Childhood undernutrition contributes significantly to morbidity and mortality in the first few years of life, and increases risk of chronic diseases in adulthood. The majority of growth faltering in children occurs between the ages of 3 and 24 months, likely due to sub-optimal infant and young child feeding (IYCF) practices, recurrent infections and inadequate water and sanitation facilities. Using data from the evaluation of a community-based nutrition program in rural Bangladesh, we identified determinants of IYCF practices and their impact on child growth, and assessed whether providing nutrition messages to care-givers can result in improved growth for children < 2 years old. Twenty-four hundred pregnant women were recruited into a prospective cohort, with follow-up at infant age 3, 9, 16 and 24 months.
Study 1 assessed the relationship between maternal knowledge and attitudes regarding complementary feeding (CF) and timing of CF initiation. We observed that mothers with the most positive attitudes towards CF were less likely to initiate timely CF. Surprisingly, knowledge was not associated with timely CF initiation.
In study 2 we determined the association between household food security (HHFS) and infant diet. We observed that although HHFS was a significant predictor of dietary diversity in infants, diet quality was poor for children from even the more food-secure households.
Our third study focused on the associations between IYCF practices and infant growth. We found that neither exclusive breastfeeding (EBF) at age 3 months, nor timely initiation of CF were associated with subsequent growth. Only quality of diet at age 9 months was significantly associated with infant growth at 9, 16 and 24 months of age.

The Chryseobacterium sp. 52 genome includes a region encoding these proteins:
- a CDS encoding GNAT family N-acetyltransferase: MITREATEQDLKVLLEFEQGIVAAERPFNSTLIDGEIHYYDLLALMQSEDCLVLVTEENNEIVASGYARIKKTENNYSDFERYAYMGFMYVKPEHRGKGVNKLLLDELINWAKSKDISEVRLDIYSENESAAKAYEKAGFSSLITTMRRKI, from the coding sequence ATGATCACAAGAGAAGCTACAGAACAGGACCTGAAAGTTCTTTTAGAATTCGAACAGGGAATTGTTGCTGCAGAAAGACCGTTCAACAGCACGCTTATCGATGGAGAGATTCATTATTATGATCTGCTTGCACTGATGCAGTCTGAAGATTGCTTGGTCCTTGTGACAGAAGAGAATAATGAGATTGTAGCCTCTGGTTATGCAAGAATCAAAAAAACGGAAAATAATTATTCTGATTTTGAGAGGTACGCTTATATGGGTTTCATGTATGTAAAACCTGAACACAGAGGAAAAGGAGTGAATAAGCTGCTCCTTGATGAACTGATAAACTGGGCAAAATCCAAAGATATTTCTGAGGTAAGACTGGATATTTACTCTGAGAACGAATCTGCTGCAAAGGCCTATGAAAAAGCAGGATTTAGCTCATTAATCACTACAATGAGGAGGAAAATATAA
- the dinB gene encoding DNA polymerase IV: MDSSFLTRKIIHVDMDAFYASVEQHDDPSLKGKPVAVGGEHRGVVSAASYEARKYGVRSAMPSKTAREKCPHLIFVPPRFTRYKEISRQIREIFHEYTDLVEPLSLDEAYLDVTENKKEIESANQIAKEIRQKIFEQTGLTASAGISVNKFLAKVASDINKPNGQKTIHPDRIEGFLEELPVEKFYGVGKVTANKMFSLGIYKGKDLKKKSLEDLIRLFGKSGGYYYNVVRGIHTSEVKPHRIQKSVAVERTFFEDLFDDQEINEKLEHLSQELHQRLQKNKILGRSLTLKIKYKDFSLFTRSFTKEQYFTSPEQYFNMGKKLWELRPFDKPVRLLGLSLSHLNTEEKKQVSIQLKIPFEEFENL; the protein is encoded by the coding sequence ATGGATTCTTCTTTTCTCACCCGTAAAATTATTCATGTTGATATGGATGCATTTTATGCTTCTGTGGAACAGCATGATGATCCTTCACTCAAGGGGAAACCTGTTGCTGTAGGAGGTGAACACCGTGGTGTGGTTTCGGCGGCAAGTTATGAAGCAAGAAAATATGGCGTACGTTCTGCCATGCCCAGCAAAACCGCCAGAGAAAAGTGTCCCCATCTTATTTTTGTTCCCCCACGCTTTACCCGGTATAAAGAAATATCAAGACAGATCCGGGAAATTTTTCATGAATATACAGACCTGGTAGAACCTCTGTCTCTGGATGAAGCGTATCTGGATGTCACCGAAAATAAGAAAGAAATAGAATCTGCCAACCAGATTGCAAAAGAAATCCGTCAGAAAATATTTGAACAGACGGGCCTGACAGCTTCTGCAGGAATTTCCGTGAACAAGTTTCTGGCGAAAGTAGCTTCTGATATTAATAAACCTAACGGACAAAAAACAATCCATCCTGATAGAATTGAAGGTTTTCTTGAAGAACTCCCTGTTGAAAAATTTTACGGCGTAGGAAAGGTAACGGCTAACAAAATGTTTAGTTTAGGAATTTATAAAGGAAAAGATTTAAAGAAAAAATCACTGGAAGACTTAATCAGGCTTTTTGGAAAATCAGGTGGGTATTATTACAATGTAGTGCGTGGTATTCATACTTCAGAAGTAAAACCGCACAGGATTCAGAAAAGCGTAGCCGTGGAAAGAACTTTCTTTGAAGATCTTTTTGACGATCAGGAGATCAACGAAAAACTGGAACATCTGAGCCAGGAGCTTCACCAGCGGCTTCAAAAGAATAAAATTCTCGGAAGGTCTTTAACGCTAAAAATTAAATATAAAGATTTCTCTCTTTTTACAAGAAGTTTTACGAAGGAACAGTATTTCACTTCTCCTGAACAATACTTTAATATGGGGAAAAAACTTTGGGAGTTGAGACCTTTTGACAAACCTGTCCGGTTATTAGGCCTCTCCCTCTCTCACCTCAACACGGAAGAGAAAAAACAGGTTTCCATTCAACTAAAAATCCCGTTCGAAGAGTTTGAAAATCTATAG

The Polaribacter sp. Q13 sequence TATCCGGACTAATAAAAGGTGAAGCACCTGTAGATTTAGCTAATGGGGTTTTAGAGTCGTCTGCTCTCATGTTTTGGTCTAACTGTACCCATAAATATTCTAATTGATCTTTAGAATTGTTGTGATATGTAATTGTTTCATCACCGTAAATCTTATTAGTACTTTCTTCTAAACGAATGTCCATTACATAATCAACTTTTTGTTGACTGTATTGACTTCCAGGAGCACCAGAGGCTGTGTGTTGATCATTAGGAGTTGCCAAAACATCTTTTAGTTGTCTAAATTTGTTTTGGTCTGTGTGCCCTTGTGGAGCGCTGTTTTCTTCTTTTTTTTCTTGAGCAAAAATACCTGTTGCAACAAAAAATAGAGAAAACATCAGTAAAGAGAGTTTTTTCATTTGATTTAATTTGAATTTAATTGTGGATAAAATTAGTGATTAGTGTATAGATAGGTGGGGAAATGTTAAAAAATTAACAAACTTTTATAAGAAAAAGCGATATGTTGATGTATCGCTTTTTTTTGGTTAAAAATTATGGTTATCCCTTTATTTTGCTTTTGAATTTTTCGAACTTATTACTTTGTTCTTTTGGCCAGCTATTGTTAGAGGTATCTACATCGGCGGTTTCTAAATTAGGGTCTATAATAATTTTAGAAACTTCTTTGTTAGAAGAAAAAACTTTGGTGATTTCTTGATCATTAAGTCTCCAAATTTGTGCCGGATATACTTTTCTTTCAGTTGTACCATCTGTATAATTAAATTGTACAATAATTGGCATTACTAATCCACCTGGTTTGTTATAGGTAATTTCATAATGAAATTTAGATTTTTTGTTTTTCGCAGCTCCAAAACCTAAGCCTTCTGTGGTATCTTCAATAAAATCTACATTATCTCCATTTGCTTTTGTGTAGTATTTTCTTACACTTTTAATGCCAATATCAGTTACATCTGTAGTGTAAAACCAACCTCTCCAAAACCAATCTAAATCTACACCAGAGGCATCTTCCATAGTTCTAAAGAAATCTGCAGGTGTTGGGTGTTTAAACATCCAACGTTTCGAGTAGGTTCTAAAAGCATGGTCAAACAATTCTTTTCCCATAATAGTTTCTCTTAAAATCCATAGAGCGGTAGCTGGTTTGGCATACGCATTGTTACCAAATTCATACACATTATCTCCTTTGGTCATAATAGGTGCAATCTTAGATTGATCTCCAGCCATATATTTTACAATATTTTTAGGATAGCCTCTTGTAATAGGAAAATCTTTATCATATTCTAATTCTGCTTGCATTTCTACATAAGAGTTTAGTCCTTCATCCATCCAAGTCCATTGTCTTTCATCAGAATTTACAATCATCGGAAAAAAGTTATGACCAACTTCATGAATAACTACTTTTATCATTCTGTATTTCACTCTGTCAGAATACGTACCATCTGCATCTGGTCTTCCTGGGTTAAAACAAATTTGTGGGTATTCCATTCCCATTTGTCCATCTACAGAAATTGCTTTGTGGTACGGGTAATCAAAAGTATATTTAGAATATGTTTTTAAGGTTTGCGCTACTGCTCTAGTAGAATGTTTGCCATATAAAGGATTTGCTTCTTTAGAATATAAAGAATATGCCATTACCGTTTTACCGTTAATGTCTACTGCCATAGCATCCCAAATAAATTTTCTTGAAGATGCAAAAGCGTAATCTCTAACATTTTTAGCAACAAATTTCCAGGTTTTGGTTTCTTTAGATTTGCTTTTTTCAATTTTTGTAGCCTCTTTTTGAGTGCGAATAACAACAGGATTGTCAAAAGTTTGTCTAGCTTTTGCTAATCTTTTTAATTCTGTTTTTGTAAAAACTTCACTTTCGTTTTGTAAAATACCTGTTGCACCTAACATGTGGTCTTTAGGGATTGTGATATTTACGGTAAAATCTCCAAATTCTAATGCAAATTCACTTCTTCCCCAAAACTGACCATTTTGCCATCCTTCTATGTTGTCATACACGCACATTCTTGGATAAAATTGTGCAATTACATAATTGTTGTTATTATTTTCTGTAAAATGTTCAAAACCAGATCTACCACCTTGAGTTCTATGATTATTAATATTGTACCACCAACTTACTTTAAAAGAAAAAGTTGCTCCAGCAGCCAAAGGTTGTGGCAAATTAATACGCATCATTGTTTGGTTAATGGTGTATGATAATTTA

Our final study assessed the impact of a nutrition program on IYCF practices and infant growth. The program was successful in improving the quality of infant diet at 9 months, but not rates of EBF at 3 months or timely CF initiation. The intervention was also not associated with improvements in infant growth.
Taken together, these studies identify the determinants of age-specific IYCF practices in rural Bangladesh, and contribute to the longitudinal evidence linking these practices to child growth.
Table of Contents
Chapter 1: Background and significance 1
Chapter 2: Maternal knowledge and attitudes in relation to complementary feeding initiation in rural Bangladesh 11
Chapter 3: Household food security and infant feeding practices in rural Bangladesh 30
Chapter 4: Minimum acceptable diet at 9 months but not exclusive breastfeeding at 3 months or timely complementary feeding initiation is predictive of infant growth in rural Bangladesh 50
Chapter 5: A prospective cohort-based evaluation of a nutrition education program for improving infant feeding practices and growth in rural Bangladesh 75
Chapter 6: Dissertation in context - contributions, limitations and implications 102
About this Dissertation
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